Of course there will be a population of players that plod along at their own time gaining gold and items but this sort of system isn’t for them. Cashed up idiots who like purchasing shines (like myself) are. It’s a way to have a free to play item cash shop in a way while not having one at the same time.. WIN WIN for them. They might even make certain items insanely expensive just to extend this.

      • Let me just throw two monkey wrenches into your stated plan.

        First off, player type A is not as abundant as type B. That’s almost a given I feel. But what use do type A players have for more than 1 CREDD per account per month? Can they flip CREDD for even more money? ‘Cause if they can’t do so then what is there to absorb the excess CREDD? Will the difference really be made up by people who primarily earn in-game currency in order to buy CREDD and the people who only buy CREDD occasionally when they have spare change floating about?

        Secondly, what is there to entice player B’s to buy CREDD instead of getting the currency from a gold seller? Buying gold is established at this point. There are sites out that have developed reputations as being trustworthy. I’ve known a lot of people who buy gold in my time and in my experience, the vast majority of people who want something badly enough that they will shell out $20 for it don’t really give a shit about violating the EULA. So I can’t imagine that ‘legitimacy’ will be a huge equalizing factor.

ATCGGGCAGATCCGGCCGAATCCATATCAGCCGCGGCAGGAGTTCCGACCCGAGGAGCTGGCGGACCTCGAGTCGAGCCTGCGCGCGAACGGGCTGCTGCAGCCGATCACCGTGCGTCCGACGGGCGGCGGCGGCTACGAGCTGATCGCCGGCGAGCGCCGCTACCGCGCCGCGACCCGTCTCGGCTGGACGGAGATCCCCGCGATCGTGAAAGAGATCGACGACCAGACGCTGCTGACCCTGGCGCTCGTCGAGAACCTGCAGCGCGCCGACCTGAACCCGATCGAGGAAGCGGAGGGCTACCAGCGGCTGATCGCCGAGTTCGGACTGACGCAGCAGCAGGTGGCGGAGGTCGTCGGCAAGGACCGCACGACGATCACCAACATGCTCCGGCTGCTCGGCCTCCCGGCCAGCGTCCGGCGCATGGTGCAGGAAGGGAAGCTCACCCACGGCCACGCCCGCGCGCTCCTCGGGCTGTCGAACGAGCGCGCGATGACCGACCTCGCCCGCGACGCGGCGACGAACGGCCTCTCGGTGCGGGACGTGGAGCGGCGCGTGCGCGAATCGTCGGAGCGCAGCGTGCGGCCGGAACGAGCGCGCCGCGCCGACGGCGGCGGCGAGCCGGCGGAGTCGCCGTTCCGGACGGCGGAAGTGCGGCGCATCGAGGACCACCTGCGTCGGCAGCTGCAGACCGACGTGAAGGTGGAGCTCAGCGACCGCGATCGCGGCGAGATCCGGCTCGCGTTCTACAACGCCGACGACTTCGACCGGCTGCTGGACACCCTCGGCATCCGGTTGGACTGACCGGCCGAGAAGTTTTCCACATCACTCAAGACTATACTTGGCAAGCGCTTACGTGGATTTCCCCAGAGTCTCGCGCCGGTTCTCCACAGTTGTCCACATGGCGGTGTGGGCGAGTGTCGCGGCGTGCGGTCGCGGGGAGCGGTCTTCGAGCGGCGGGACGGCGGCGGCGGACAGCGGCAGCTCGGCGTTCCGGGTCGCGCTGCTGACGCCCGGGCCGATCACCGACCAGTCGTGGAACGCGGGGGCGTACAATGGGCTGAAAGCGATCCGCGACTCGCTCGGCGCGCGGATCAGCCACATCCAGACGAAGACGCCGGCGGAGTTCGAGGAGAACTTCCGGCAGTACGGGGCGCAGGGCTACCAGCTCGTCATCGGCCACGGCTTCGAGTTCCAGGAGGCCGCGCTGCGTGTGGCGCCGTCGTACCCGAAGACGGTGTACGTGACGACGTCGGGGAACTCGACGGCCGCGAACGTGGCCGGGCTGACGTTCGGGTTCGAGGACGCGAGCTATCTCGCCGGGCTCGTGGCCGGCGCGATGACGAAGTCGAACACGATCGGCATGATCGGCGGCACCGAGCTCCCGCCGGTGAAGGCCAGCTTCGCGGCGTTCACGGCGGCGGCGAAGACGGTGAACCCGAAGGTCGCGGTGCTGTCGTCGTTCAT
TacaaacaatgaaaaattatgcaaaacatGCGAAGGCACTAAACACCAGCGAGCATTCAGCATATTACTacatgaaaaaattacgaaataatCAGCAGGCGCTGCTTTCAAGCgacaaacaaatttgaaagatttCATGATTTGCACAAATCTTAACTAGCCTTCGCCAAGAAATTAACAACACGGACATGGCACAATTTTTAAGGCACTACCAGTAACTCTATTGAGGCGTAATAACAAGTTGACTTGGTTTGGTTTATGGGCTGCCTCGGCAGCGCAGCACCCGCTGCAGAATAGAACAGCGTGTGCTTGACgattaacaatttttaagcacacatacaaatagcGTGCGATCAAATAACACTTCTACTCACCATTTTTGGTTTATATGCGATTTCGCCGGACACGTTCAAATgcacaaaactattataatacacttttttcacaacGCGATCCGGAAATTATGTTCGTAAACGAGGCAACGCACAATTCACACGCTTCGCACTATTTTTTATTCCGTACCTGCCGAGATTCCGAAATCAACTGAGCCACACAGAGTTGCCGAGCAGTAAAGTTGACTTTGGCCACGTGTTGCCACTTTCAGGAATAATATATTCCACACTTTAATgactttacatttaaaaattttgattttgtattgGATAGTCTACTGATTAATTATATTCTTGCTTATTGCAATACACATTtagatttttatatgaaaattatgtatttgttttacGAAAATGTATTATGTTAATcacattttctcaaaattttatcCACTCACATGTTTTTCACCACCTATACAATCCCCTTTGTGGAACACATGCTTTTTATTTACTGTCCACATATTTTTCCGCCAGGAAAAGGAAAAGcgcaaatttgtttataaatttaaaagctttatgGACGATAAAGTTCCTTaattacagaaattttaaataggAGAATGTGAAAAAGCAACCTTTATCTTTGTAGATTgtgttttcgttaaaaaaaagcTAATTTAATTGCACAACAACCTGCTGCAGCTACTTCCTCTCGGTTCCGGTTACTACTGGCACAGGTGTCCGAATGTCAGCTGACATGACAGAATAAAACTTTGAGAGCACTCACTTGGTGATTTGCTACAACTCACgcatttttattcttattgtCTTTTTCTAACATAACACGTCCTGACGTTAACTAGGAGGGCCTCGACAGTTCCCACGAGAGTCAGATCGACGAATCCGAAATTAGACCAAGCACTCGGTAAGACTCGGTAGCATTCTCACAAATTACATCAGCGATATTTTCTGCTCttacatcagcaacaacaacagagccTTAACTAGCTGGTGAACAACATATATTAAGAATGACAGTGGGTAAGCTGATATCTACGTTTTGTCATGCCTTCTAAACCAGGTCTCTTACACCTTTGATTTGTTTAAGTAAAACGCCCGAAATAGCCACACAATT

Instead they will have to compete on cold hard price points, and based on my experiences they will probably fair badly on that front. Unless Carbine is going to have significant CREDD sales or adjust the price of CREDD often. Which I have a hard time fathoming, since that would be a return to the same sort of wily discounted subs that SOE nixed from their games ages ago.

        Of course, they could also try to add non-price points to even the odds. Like if buying CREDD with real money entered you into a weekly lottery that had super attractive prizes for the winners. I’m sure that would help tip things back in their favor.

        And that reminds me that I should write up a list of wacky ideas for improvements to GW2s cash shop sometime. Hmm.

      • Haha ha… Lol. Just let me run this under water.

        The services part sounds like basic account management like name changes and such. Bit rich to still charge for those things but whatever.

        The fun items part, hmm getting into dangerous territory. Could mean a lot of things really.

        I’m guessing we’ll get clarification within a day

  3. I don’t really spend money on games (Mabinogi being an exception, and that’s a F2P game). The ones I have are always gifted to me – which means I obviously prefer F2P. However I do like it when games announce they are using the subscription model. This means I can instantly take them off my watch list and focus more on the ones that cater for me. :3

    • OMG a wild freeloader appears. I understand that sentiment, free stuff is awesome but I’m of the type of person that needs shiny stuff; it’s an unshakeable urge. So it’s much cheaper and less frustrating for me to pay monthly and play for it

  4. Pingback: Monetizing the Masses | Healing the masses

Comments are closed.